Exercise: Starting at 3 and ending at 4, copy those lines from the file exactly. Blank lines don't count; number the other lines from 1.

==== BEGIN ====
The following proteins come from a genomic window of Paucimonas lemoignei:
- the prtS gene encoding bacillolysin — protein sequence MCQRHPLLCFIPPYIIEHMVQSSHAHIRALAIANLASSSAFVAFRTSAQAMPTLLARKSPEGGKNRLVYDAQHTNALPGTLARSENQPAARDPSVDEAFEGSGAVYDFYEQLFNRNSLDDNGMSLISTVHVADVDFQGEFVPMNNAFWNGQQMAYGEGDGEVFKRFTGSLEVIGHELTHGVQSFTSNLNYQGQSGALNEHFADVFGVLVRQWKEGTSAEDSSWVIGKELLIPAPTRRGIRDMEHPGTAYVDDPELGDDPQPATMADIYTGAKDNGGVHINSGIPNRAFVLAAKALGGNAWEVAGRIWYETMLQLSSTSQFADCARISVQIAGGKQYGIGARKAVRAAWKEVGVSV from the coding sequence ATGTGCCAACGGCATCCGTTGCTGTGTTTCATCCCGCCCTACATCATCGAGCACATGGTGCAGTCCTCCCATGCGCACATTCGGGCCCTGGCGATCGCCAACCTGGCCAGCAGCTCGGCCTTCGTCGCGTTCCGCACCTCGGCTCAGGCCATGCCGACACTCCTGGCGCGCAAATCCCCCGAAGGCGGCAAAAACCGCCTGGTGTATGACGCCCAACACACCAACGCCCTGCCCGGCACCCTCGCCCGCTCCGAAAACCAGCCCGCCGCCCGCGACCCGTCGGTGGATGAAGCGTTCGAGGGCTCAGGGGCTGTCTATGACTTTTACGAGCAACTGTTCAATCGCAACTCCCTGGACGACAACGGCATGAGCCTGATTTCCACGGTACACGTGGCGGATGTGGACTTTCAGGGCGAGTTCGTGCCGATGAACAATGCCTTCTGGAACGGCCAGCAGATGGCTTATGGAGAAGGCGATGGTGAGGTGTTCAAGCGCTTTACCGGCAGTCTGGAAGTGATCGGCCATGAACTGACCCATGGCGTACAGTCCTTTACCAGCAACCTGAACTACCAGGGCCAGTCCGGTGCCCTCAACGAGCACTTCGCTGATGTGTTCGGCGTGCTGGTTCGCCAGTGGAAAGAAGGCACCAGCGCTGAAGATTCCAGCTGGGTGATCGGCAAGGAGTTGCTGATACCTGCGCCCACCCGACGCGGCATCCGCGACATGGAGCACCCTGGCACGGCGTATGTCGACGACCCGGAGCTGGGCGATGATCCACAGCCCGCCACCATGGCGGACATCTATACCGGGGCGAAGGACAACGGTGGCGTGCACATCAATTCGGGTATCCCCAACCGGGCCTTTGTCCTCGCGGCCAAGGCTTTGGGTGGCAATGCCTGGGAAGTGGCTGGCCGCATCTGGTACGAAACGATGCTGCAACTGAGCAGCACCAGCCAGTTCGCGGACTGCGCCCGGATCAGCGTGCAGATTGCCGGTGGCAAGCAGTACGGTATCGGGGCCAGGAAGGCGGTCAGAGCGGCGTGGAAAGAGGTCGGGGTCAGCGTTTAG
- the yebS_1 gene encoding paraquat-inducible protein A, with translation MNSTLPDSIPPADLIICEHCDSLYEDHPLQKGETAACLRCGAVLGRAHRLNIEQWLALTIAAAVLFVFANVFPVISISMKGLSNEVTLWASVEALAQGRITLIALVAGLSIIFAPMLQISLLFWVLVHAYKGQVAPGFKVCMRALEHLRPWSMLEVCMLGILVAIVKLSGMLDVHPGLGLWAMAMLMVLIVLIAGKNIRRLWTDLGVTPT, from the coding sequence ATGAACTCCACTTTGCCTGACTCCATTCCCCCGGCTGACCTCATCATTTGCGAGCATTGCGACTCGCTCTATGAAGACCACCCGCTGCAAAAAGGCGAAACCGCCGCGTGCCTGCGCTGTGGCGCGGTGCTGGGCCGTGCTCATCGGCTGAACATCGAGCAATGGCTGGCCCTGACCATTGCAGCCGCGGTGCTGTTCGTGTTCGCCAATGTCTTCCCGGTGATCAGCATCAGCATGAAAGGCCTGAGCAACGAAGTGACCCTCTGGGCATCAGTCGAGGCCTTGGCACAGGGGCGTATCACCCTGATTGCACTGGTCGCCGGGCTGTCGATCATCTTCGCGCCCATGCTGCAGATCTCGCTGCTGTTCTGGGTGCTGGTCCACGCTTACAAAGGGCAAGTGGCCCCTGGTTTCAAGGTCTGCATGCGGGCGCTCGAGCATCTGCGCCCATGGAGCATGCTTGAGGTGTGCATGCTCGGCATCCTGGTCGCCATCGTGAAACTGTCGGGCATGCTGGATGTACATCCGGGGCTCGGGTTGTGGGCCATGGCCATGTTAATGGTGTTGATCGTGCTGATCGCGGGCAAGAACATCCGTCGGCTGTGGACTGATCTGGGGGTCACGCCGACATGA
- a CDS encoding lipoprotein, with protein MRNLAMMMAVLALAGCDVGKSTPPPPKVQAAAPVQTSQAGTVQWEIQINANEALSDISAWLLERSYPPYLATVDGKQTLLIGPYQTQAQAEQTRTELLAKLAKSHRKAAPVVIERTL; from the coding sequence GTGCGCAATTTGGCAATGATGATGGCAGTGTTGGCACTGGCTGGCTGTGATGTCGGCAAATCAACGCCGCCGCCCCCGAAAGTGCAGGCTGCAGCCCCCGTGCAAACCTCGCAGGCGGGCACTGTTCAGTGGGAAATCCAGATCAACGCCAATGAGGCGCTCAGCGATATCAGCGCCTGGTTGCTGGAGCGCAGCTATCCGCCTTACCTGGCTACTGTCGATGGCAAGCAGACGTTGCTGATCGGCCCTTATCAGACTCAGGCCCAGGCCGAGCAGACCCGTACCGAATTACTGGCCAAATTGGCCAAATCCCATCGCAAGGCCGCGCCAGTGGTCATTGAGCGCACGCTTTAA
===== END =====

- the yebS_1 gene encoding paraquat-inducible protein A, with translation MNSTLPDSIPPADLIICEHCDSLYEDHPLQKGETAACLRCGAVLGRAHRLNIEQWLALTIAAAVLFVFANVFPVISISMKGLSNEVTLWASVEALAQGRITLIALVAGLSIIFAPMLQISLLFWVLVHAYKGQVAPGFKVCMRALEHLRPWSMLEVCMLGILVAIVKLSGMLDVHPGLGLWAMAMLMVLIVLIAGKNIRRLWTDLGVTPT, from the coding sequence ATGAACTCCACTTTGCCTGACTCCATTCCCCCGGCTGACCTCATCATTTGCGAGCATTGCGACTCGCTCTATGAAGACCACCCGCTGCAAAAAGGCGAAACCGCCGCGTGCCTGCGCTGTGGCGCGGTGCTGGGCCGTGCTCATCGGCTGAACATCGAGCAATGGCTGGCCCTGACCATTGCAGCCGCGGTGCTGTTCGTGTTCGCCAATGTCTTCCCGGTGATCAGCATCAGCATGAAAGGCCTGAGCAACGAAGTGACCCTCTGGGCATCAGTCGAGGCCTTGGCACAGGGGCGTATCACCCTGATTGCACTGGTCGCCGGGCTGTCGATCATCTTCGCGCCCATGCTGCAGATCTCGCTGCTGTTCTGGGTGCTGGTCCACGCTTACAAAGGGCAAGTGGCCCCTGGTTTCAAGGTCTGCATGCGGGCGCTCGAGCATCTGCGCCCATGGAGCATGCTTGAGGTGTGCATGCTCGGCATCCTGGTCGCCATCGTGAAACTGTCGGGCATGCTGGATGTACATCCGGGGCTCGGGTTGTGGGCCATGGCCATGTTAATGGTGTTGATCGTGCTGATCGCGGGCAAGAACATCCGTCGGCTGTGGACTGATCTGGGGGTCACGCCGACATGA
- a CDS encoding lipoprotein, with protein MRNLAMMMAVLALAGCDVGKSTPPPPKVQAAAPVQTSQAGTVQWEIQINANEALSDISAWLLERSYPPYLATVDGKQTLLIGPYQTQAQAEQTRTELLAKLAKSHRKAAPVVIERTL; from the coding sequence GTGCGCAATTTGGCAATGATGATGGCAGTGTTGGCACTGGCTGGCTGTGATGTCGGCAAATCAACGCCGCCGCCCCCGAAAGTGCAGGCTGCAGCCCCCGTGCAAACCTCGCAGGCGGGCACTGTTCAGTGGGAAATCCAGATCAACGCCAATGAGGCGCTCAGCGATATCAGCGCCTGGTTGCTGGAGCGCAGCTATCCGCCTTACCTGGCTACTGTCGATGGCAAGCAGACGTTGCTGATCGGCCCTTATCAGACTCAGGCCCAGGCCGAGCAGACCCGTACCGAATTACTGGCCAAATTGGCCAAATCCCATCGCAAGGCCGCGCCAGTGGTCATTGAGCGCACGCTTTAA